Moody's has downgraded its ratings on four major U.S. banks to reflect the reduced chances of a government rescue in future.
Goldman Sachs (, )JP Morgan Chase & Co (., )Morgan Stanley ( and the )Bank of New York Mellon ( all had their long-term senior unsecured debt ratings cut by one notch. )
Other banks including Citigroup (and )Bank of America ( had their ratings confirmed by Moody's in its review of eight financial institutions. )
Despite the downgrades, all eight banks are still rated as investment grade risks and now have a stable outlook with Moody's.
The agency made the changes because it believes the U.S. government is less likely to step in to support a troubled financial institution as a result of the Dodd-Frank banking reforms. The Wall Street reforms curb banks' ability to make risky investments and place new regulations on some complex financial bets.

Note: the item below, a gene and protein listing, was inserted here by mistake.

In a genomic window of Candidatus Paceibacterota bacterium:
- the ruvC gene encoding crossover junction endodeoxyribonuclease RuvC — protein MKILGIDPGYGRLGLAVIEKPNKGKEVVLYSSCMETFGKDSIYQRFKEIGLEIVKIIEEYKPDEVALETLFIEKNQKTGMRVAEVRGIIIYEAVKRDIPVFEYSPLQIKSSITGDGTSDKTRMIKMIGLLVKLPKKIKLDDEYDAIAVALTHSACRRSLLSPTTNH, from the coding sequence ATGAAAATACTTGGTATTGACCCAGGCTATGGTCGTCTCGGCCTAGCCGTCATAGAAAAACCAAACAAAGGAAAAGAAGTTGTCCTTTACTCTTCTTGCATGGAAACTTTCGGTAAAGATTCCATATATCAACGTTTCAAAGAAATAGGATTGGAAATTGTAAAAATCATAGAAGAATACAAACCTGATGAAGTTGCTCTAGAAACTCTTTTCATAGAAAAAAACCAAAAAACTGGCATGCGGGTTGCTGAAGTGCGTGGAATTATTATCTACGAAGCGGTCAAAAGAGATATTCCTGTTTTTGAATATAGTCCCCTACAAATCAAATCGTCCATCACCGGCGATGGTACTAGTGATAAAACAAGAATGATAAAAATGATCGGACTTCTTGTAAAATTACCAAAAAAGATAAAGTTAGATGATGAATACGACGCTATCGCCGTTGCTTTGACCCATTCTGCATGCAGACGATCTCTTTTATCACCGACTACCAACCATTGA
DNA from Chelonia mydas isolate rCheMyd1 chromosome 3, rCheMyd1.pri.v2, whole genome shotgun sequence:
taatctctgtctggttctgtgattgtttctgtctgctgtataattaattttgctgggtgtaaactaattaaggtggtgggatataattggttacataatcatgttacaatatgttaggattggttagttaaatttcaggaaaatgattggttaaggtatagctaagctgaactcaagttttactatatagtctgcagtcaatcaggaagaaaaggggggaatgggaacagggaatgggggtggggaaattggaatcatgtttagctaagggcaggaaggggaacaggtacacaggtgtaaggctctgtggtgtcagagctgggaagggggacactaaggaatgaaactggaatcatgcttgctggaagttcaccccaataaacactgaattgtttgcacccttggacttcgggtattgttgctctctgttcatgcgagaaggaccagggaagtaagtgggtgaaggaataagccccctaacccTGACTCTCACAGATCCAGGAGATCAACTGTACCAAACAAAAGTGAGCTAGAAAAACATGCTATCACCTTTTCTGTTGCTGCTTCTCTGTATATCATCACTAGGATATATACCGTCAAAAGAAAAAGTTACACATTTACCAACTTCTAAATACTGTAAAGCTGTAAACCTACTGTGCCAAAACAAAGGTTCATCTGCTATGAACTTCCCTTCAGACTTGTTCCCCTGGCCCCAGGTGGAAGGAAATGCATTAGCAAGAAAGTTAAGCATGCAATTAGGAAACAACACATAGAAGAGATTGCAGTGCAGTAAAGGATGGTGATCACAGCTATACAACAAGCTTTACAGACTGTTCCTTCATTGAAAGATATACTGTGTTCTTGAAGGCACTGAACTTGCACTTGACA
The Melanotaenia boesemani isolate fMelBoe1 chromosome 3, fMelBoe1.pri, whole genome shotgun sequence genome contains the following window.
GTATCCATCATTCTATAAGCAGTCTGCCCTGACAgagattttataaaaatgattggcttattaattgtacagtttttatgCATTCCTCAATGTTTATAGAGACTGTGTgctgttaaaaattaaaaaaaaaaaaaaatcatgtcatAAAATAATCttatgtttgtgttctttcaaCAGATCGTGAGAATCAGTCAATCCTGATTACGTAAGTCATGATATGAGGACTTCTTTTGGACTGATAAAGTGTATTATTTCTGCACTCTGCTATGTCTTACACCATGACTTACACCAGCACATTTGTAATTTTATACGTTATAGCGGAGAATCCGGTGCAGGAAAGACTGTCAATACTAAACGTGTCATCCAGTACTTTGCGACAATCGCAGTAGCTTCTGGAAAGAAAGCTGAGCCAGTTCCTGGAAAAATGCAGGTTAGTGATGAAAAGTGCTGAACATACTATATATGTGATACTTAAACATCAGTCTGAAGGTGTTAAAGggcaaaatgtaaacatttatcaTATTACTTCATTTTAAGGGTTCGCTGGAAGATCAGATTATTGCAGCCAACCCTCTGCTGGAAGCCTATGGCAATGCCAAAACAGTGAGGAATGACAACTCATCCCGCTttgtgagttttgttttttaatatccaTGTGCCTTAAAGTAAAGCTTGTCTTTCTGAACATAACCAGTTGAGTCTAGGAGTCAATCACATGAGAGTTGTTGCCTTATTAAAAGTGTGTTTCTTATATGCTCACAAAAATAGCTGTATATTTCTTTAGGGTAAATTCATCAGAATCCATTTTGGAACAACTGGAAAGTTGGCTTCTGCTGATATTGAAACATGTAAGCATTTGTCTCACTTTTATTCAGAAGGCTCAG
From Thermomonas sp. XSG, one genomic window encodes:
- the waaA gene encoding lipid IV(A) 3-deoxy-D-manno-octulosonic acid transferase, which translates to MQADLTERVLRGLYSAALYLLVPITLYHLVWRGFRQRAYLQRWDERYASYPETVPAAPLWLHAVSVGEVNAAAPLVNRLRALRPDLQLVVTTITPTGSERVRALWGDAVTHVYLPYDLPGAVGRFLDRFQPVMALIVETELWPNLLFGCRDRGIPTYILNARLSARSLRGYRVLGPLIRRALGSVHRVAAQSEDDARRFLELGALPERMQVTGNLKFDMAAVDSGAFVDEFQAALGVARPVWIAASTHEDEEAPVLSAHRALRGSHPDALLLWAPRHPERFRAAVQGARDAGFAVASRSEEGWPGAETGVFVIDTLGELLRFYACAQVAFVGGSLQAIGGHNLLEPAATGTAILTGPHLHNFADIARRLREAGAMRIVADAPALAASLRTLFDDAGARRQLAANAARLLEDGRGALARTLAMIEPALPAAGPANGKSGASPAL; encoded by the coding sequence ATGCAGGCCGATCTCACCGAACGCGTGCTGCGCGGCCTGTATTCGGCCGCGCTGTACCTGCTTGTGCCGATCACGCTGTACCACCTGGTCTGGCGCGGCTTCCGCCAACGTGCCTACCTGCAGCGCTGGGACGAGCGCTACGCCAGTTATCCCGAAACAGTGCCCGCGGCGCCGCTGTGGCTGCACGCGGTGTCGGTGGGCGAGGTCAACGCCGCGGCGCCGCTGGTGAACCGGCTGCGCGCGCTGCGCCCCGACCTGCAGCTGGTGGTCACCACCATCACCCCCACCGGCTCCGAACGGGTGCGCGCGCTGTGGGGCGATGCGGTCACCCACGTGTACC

The new rules make it less likely that the failure of a big bank will threaten the financial system. That means bond holders can be left to carry the burden of bailing out a distressed bank, rather than taxpayers.
"We believe that US bank regulators have made substantive progress in establishing a credible framework to resolve a large, failing bank," Moody's managing director Robert Young said.
"Rather than relying on public funds to bail out one of these institutions, we expect that bank holding company creditors will be bailed in and thereby shoulder much of the burden to help recapitalize a failing bank."
In June, rival ratings agency Standard & Poor's took a similar view, saying it was becoming "increasingly clear" that the U.S. government might not rescue a failing bank in a crisis.
The move by Moody's could make it more expensive for the downgraded banks to fund themselves.
A shifting regulatory landscape for banks has forced many to make significant changes to their operations, including increasing their financial cushions.